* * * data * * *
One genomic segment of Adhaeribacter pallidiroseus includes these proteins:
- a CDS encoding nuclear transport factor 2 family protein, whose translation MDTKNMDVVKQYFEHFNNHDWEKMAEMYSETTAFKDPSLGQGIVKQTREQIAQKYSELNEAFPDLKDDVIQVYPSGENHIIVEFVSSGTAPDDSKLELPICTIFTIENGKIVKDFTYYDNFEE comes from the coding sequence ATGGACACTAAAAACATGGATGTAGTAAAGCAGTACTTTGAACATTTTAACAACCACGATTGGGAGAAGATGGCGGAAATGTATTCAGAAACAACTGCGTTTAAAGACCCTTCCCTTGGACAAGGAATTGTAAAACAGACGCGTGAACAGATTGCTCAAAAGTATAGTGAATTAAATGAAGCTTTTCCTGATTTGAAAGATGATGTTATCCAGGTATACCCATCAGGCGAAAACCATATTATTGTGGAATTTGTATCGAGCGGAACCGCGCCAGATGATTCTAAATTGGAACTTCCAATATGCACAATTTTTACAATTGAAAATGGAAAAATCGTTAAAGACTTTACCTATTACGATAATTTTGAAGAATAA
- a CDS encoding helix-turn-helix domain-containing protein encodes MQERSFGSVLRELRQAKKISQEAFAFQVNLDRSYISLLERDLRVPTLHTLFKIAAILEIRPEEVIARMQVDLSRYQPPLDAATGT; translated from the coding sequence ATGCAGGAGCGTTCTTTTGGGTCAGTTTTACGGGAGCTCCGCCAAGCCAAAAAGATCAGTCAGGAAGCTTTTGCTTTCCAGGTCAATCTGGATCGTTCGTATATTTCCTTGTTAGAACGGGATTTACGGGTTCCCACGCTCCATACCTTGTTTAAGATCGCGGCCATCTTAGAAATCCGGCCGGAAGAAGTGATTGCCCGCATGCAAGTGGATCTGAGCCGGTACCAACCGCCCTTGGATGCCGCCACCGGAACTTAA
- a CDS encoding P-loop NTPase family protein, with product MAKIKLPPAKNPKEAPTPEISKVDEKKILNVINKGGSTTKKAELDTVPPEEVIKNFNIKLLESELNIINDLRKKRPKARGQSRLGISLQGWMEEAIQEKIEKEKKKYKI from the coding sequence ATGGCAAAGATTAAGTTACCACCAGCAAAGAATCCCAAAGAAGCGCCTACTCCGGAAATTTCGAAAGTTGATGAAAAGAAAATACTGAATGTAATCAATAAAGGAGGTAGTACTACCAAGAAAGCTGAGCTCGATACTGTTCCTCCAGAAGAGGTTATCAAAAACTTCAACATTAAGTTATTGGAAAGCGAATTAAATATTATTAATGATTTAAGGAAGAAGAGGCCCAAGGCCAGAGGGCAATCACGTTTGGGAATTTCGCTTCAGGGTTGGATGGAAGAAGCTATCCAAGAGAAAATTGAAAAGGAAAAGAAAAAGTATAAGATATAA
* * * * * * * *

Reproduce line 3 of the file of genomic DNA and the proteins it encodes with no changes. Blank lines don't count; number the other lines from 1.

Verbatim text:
- a CDS encoding helix-turn-helix domain-containing protein encodes MQERSFGSVLRELRQAKKISQEAFAFQVNLDRSYISLLERDLRVPTLHTLFKIAAILEIRPEEVIARMQVDLSRYQPPLDAATGT; translated from the coding sequence ATGCAGGAGCGTTCTTTTGGGTCAGTTTTACGGGAGCTCCGCCAAGCCAAAAAGATCAGTCAGGAAGCTTTTGCTTTCCAGGTCAATCTGGATCGTTCGTATATTTCCTTGTTAGAACGGGATTTACGGGTTCCCACGCTCCATACCTTGTTTAAGATCGCGGCCATCTTAGAAATCCGGCCGGAAGAAGTGATTGCCCGCATGCAAGTGGATCTGAGCCGGTACCAACCGCCCTTGGATGCCGCCACCGGAACTTAA